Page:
Yahoo Weather

You are here

Review: Green Day’s ‘American Idiot’ bumbles

AS MORBID AS it sounds, I was hoping for a big character fatality about two-thirds into the stage adaptation of Green Day’s 2004 rock opera, American Idiot. Would it be Tunney (Thomas Hettrick), who’s on a gurney enduring a battlefield injury? Would his pal back home, Will (Casey O’Farrell), drink his apathetic and self-pitying self to death? Or, would their nihilistic bud — and American Idiot antihero — Johnny (Alex Nee), overdose on heroin, which he clearly prefers over his girlfriend Whatsername (Alyssa DiPalma) — or is that just the influence of his pusher/id, St. Jimmy (Trent Saunders)?

It doesn’t matter whether any of them dies. What does is the musical’s emotional void, which leaves you all but begging for something to give this allegedly sociopolitically influenced work some gravitas. And we say allegedly because if you thought the Gen X-meets-9/11 narrative was messy on record, wait until you see it unravel all over the Reynolds Hall stage.

American Idiot the album worked because Green Day not only had written its most melodically consistent record, but it had expanded its two-chord, verse-chorus-verse template to include structures reminiscent of progressive rock and Broadway musicals. Furthermore, the bits of commentary that singer Billie Joe Armstrong did successfully articulate resonated during the fearmongering, black-and-white sovereignty of George W. Bush.

However, onstage, the politics — save a multiscreen, multimedia onslaught akin to U2’s Zoo TV tour — take a backseat to the story of Johnny, who goes from being the so-called “Jesus of Suburbia” to just another starry-eyed junkie lost in the big city. But we can’t blame the drugs for all of his erratic behavior. Armstrong and director/writer Michael Mayer’s book doesn’t let Johnny and Whatsername’s romance appear palpable. Their actors are good at singing their feelings — and, heads up, parents, simulating sex — but those feelings don’t express love in a way that would justify their eventual heartbreak.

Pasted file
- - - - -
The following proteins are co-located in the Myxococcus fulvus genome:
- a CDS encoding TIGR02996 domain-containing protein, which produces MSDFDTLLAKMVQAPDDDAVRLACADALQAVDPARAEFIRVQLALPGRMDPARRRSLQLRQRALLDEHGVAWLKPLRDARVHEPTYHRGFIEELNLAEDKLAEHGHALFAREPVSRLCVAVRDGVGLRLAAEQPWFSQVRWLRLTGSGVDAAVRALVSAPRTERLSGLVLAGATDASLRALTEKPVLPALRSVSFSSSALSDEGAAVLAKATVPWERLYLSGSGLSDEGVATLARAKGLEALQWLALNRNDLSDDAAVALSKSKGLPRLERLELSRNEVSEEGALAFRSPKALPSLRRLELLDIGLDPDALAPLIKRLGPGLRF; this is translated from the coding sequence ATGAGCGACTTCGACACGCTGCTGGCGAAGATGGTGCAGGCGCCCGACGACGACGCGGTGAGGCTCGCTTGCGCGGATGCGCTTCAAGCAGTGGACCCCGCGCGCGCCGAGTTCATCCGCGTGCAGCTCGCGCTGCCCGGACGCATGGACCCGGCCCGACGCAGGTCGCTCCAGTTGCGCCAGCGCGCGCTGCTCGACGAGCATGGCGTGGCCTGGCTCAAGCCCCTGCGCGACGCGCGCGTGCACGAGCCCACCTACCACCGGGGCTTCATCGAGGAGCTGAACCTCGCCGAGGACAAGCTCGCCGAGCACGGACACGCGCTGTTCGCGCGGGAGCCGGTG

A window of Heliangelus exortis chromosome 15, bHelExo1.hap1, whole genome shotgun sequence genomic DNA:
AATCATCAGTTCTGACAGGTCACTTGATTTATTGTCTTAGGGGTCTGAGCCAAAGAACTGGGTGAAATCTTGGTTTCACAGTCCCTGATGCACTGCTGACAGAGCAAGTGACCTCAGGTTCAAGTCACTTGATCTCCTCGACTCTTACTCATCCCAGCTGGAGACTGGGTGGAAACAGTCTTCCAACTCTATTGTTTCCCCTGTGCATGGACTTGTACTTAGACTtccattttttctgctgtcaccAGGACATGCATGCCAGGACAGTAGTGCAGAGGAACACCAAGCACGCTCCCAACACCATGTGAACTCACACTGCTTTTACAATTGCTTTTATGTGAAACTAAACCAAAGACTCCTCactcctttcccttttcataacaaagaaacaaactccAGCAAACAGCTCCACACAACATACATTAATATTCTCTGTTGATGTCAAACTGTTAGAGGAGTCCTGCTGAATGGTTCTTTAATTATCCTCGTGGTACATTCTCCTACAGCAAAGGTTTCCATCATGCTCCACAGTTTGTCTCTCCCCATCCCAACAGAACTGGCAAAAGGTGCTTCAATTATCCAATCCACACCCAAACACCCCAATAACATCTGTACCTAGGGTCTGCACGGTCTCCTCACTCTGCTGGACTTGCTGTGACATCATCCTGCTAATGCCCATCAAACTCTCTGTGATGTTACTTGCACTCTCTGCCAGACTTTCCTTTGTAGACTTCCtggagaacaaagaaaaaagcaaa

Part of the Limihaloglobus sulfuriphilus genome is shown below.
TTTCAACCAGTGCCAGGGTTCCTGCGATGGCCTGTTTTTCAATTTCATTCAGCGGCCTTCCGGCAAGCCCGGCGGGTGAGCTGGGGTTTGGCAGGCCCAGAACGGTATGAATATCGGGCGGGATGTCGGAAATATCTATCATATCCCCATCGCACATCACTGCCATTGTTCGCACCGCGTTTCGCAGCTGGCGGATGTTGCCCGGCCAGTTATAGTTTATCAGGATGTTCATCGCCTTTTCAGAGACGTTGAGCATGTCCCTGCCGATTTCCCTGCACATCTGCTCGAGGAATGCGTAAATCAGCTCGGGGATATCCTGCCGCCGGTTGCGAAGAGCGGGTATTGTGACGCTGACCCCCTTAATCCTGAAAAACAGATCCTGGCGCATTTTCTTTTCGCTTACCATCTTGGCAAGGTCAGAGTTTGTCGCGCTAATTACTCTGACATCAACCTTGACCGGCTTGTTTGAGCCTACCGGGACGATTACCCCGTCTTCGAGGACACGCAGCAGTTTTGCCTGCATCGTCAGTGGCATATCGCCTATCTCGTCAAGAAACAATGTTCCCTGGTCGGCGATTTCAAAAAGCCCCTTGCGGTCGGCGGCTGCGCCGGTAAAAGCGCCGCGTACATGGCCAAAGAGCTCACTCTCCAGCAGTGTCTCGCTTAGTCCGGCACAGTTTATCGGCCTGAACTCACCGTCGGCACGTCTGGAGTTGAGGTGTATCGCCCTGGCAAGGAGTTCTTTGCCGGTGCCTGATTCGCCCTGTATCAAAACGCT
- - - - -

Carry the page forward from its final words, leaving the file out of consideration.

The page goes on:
Tunney’s subplot has much more potential. He’s joined the military because everyone else is navel-gazing or made numb by the media, but he pays a huge price for caring. His storyline engages more deeply than the others, but Hettrick’s weak, raspy vocals don’t do it any favors.

Some diehard (and older) theatergoers may be turned off by the rock-concert nature of the performance — and the rock fans in the crowd will wonder why the soundman has favored a flat sound that often diminishes the drums — but nearly everyone will question why they should care about Johnny and his disillusioned crew. They shouldn’t. Purposeless — and, for that matter, poorly choreographed — characters don’t belong in a musical, the most successful of which always end in a sentimental payoff. Welcome to a new kind of tension, indeed.

AMERICAN IDIOT, 7:30 p.m. (also 2 p.m. Saturday-Sunday), through June 16; The Smith Center, 361 Symphony Park Ave.,, $24-$129